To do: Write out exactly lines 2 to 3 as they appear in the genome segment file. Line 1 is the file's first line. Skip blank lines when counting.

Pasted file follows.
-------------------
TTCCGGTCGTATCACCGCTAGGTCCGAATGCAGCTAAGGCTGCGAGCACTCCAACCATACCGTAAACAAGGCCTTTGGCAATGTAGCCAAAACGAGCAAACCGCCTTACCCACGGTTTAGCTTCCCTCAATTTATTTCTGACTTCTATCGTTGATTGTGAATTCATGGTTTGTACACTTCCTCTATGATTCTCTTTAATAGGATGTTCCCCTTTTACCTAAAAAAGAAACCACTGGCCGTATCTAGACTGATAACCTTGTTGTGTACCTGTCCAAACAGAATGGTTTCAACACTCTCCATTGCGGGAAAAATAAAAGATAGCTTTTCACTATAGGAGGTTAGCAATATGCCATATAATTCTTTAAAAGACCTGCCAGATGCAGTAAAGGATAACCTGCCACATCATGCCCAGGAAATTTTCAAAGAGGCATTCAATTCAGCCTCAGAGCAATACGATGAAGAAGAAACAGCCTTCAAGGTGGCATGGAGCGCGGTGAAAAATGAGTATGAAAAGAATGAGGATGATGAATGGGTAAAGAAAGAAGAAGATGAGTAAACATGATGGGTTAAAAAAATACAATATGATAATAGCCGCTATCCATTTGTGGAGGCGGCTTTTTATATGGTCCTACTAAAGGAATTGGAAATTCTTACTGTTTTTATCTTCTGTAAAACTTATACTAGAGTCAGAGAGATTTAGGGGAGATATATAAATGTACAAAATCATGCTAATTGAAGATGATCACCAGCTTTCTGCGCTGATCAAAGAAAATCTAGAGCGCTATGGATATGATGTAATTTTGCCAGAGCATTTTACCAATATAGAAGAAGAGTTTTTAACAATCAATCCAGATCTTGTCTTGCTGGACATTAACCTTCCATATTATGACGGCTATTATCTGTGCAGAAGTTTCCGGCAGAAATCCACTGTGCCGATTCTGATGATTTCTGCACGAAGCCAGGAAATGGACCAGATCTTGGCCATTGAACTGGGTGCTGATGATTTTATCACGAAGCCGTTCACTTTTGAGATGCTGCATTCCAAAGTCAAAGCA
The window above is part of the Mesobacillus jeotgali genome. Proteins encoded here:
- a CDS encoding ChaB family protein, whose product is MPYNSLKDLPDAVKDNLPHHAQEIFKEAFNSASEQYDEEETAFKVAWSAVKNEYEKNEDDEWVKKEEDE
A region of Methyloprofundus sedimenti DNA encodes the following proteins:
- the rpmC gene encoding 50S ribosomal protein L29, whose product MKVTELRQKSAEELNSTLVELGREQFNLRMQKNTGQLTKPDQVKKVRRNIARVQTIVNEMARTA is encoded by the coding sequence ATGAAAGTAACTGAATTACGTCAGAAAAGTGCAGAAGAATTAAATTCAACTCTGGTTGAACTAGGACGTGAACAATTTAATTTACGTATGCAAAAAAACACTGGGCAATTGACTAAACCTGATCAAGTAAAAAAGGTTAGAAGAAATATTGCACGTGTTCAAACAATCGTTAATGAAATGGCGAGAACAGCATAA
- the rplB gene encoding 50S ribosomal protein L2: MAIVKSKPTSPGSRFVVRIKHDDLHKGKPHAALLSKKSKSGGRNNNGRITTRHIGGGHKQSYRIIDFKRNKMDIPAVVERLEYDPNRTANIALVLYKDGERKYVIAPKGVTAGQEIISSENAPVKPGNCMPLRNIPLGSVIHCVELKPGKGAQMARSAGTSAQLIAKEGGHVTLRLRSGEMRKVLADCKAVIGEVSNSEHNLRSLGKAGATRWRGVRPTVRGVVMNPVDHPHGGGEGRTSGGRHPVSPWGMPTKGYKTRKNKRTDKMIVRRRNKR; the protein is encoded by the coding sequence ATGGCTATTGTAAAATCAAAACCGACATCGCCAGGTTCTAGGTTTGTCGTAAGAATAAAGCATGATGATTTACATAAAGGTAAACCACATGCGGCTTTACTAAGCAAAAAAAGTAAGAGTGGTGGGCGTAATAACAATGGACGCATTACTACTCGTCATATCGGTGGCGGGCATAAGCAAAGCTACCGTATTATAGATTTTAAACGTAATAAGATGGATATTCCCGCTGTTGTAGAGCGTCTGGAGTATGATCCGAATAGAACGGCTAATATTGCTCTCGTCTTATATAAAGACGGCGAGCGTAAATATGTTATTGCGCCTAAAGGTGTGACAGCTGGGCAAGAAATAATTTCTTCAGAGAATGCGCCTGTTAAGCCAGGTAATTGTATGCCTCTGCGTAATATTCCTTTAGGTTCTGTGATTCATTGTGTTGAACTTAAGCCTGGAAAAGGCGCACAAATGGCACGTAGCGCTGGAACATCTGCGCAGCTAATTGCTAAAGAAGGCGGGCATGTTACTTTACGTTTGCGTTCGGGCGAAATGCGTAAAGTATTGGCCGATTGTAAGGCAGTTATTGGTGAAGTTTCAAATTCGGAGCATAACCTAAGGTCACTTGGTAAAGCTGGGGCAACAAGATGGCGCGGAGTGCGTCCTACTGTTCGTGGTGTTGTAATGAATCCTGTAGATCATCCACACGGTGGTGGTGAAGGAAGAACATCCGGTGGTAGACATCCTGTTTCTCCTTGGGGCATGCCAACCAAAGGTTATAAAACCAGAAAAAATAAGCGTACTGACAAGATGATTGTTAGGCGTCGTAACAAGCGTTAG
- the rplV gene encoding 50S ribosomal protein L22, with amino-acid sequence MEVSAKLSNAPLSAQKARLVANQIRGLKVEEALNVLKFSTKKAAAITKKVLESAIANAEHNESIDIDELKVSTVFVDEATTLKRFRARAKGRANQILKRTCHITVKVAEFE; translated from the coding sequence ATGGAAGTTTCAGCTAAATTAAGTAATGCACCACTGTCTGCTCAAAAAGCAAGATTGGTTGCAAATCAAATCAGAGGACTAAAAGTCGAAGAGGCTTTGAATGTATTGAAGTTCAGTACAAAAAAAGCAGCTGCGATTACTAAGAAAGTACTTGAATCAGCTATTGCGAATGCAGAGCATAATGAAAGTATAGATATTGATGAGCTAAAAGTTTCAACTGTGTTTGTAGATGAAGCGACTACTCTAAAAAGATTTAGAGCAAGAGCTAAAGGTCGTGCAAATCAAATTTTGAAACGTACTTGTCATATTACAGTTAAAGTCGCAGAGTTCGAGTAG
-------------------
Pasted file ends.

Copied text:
The window above is part of the Mesobacillus jeotgali genome. Proteins encoded here:
- a CDS encoding ChaB family protein, whose product is MPYNSLKDLPDAVKDNLPHHAQEIFKEAFNSASEQYDEEETAFKVAWSAVKNEYEKNEDDEWVKKEEDE